Besides this, the Falloon is notorious for attracting the suburbiest of the suburbanites, most of whom don't see the virtue in getting away from the bar once they have their drink, so others can place an order. But we had to go, because we were meeting people there.
But here's the thing: I had a great time. Josh had joined us by this time, and he always spices up an evening well, especially when surrounded by attractive
women, and getting dirty looks from other guys in the bar. Like a moron, I both recommended and partook in a group shot of Jameson
, and as a result, spent the next couple of minutes fighting the urge to vomit. It was then that we all decided it about about time to head home.
You've got to hand it to Heidi. She can sure throw
a good time together.
Do women learn to be impossible somewhere, or are they just born with it?
Here. (8.03 MB)
8:16 PM, Dec 22, 2005
A very demanding workday, yesterday was spent, largely, walking around downtown with Geoff. He had to get a Missouri driver's license, seeing as how his terrible, but valid Florida license is in about four different pieces, from standard wear, derived mostly, I contend, from his hockeypuck-sized wallet. It began to warm up yesterday, melting off about the last of the snow we had on the ground here. The sun was out, and the sky was a brilliant blue, lending a spring to our steps, as we made our way to the always cheery Missouri Department of Revenue building. I had never been to Ilus Davis Park before that, and so enjoyed receiving a makeshift tour of it from Geoff. I snapped a couple shots of the surrounding area. Also, the Chili Shack
on Oak, between 11th and 12th, makes a mean bowl of chili, and chicken spiedini sandwich.
This building, at 11th and Grand, is undergoing a major rehabilitation. Among the improvements are new windows, and scrubbing the building clean of decades of soot and smog. Here, old meets new.
From Ilus Davis Park:
We walked over to a multilevel parking deck, climbed to the roof, and got some shots as we caught our breath. The foundation lines of the Arena are visible now.
The new H&R Block building is coming along very nicely.
We wanted to get close to the Empire Theater, which we both predict will, when the construction is complete, will be a major focal point of the area, with its distinctive facade and classic beauty. Unfortunately, it seems to be completely within the construction zone now. As we skulked through some alleys trying to find an unguarded approach, I got this neat shot of One, Kansas City Place.
We started to head home, but first stopped by what it probably one of the most interesting buildings in downtown: the Aladdin Hotel, which until about two years ago, was operated as the Holiday Inn City Center Square, since which it has been lain vacant, perched on the Wyandotte side of Barney Allis Plaza. With the recent explosion of downtown development, a group of investors has repurchased it, with intentions to refurbish and reopen it.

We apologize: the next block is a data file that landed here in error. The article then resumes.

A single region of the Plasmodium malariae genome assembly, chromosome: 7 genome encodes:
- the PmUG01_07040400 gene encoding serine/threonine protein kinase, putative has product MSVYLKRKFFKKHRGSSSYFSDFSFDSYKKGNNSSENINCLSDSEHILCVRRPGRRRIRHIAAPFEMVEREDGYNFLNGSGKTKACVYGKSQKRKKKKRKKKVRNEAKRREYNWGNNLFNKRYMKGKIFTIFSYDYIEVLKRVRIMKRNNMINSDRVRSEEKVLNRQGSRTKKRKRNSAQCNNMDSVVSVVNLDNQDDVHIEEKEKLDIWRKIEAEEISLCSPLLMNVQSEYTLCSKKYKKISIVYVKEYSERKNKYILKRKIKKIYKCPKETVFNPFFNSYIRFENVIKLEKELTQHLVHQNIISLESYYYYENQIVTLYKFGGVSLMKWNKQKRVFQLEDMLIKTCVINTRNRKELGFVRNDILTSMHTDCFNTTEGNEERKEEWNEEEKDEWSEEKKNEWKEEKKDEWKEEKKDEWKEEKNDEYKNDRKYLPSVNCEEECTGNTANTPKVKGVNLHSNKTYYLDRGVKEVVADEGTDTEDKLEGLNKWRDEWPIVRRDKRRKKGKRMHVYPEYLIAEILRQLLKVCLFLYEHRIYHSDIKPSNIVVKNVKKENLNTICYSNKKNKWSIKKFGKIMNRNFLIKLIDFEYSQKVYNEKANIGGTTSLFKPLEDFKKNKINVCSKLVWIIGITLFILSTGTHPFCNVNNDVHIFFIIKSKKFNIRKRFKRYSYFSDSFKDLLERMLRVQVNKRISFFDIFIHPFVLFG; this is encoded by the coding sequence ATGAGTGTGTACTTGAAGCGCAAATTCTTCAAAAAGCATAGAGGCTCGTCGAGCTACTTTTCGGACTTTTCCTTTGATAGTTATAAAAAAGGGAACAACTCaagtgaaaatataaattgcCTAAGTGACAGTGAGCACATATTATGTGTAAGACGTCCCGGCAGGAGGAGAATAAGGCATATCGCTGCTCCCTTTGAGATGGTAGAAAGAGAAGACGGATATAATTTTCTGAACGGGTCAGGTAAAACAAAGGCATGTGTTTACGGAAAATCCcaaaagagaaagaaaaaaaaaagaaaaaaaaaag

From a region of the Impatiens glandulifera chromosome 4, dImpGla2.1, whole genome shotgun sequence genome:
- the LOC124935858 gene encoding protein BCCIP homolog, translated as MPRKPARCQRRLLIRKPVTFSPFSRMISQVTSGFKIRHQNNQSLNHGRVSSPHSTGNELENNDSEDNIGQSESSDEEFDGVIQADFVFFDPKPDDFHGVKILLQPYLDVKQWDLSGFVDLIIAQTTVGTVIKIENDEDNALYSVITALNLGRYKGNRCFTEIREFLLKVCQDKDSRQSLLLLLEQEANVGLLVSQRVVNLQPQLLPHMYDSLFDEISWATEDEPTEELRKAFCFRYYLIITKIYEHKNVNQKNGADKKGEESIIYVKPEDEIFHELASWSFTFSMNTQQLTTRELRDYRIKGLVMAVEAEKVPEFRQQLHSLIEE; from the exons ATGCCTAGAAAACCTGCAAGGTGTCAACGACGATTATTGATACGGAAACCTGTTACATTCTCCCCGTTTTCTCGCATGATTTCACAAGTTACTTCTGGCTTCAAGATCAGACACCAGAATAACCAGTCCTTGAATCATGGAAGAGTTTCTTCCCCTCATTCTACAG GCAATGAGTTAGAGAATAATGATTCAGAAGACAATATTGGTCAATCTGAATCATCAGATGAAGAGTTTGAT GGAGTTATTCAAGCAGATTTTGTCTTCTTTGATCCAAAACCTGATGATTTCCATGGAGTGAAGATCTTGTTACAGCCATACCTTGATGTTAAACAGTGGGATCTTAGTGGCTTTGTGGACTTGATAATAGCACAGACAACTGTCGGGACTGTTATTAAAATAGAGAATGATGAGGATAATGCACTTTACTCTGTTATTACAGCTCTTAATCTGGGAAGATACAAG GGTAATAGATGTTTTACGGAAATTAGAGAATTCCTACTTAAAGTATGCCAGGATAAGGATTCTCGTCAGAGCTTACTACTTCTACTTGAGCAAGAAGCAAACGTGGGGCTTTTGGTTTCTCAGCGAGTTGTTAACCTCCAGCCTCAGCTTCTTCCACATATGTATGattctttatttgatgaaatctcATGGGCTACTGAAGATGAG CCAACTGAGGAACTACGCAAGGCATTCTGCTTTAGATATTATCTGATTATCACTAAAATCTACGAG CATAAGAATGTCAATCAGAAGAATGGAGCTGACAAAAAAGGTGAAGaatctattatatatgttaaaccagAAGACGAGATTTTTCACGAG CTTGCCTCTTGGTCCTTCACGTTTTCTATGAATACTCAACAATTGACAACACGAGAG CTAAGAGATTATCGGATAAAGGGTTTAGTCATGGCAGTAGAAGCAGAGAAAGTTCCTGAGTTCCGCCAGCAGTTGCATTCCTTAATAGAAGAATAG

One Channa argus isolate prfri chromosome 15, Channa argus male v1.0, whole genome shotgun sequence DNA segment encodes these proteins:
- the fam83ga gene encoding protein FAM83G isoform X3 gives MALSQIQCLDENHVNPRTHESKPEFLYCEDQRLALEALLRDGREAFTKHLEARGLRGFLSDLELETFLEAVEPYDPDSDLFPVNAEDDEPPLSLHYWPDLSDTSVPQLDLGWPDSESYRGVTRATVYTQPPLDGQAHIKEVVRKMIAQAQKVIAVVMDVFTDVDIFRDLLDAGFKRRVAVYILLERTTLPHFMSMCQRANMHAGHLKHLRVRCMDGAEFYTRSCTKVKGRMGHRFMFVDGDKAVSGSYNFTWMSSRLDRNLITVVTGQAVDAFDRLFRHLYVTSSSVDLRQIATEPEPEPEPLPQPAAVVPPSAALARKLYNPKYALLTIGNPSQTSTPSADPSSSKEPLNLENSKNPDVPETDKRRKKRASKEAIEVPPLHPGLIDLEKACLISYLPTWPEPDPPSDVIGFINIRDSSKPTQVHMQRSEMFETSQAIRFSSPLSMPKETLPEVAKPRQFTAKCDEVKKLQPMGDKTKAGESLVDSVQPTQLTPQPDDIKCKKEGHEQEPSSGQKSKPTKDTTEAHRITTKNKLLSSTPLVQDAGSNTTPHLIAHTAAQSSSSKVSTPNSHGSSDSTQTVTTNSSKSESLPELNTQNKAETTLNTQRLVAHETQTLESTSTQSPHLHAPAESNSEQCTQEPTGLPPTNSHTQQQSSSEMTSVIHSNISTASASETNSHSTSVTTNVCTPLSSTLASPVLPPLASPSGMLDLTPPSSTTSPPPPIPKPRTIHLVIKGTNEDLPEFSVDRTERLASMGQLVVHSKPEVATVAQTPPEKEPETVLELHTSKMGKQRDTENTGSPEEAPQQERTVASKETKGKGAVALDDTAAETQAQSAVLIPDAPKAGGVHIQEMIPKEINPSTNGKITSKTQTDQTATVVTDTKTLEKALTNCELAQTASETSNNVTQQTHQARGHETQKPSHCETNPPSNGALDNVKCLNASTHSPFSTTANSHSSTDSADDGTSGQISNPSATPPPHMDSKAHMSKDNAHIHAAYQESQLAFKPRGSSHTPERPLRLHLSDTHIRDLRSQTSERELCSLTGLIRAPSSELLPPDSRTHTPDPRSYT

The building, constructed in 1927, has some very strange adornements on it, especially near the top of its 17-story height.
Yes, those are sheep heads, as is evidenced here by my camera's impressive zoom. They go all the way around the top of the building.
Just below the sheep are some strange sculptures of what look like men with wings. Angels, I suppose.
It's fun to explore.
Merry Christmas. I've been home since Friday afternoon, and have enjoyed a continuous string of good cheer, since I've been here. The caroling party took place on one of the warmest nights we've ever observed, for the occasion. This meant that nobody was chomping at the bit to get back inside when we got back to our house, as they normally are. It wasn't even freezing outside.
As is the repeated case, I only had time to talk to a few people at the party, and the process of re-entering the house was just a bit less severe than pandemonium, because of the scores of muddy shoes that were discarded at the door. However, the pictures that were taken that evening will attest to the fact that it was an altogether great gathering. Stay tuned for them.
I saved two beers from each batch that I brewed in the last year, and brought them all to Peoria for the party. They were a hit. I am convinced now, that just about any homebrewed beer will keep for well over a year, and will indeed improve dramatically in flavor, over such a period. I will do the same thing, next year.
Christmas Eve was essentially a comfortable day of sitting around and relaxing. We decided, this year, to put off the customary gift exchange until Christmas morning, which I found to be a great idea. It gave us more time to spend out of the house, which was also a very nice change of pace from previous years.
This change allowed us to make it to 5 PM mass in time to get front-pew seats at St. Thomas, so we were all irretrievably distracted by all the children sitting in front of the altar, in an effort to make more room to accomodate the rear ends of more grown parishioners. After mass, I ran into Mrs. Harn, and Mrs. Goett, and enjoyed catching up with them, before we all loaded up into the cars and motored up to the Lake of the Woods, for another new Christmas event. New for us, anyway. We had never been to the Paris' Christmas party before, but they had always made it to our annual caroling party.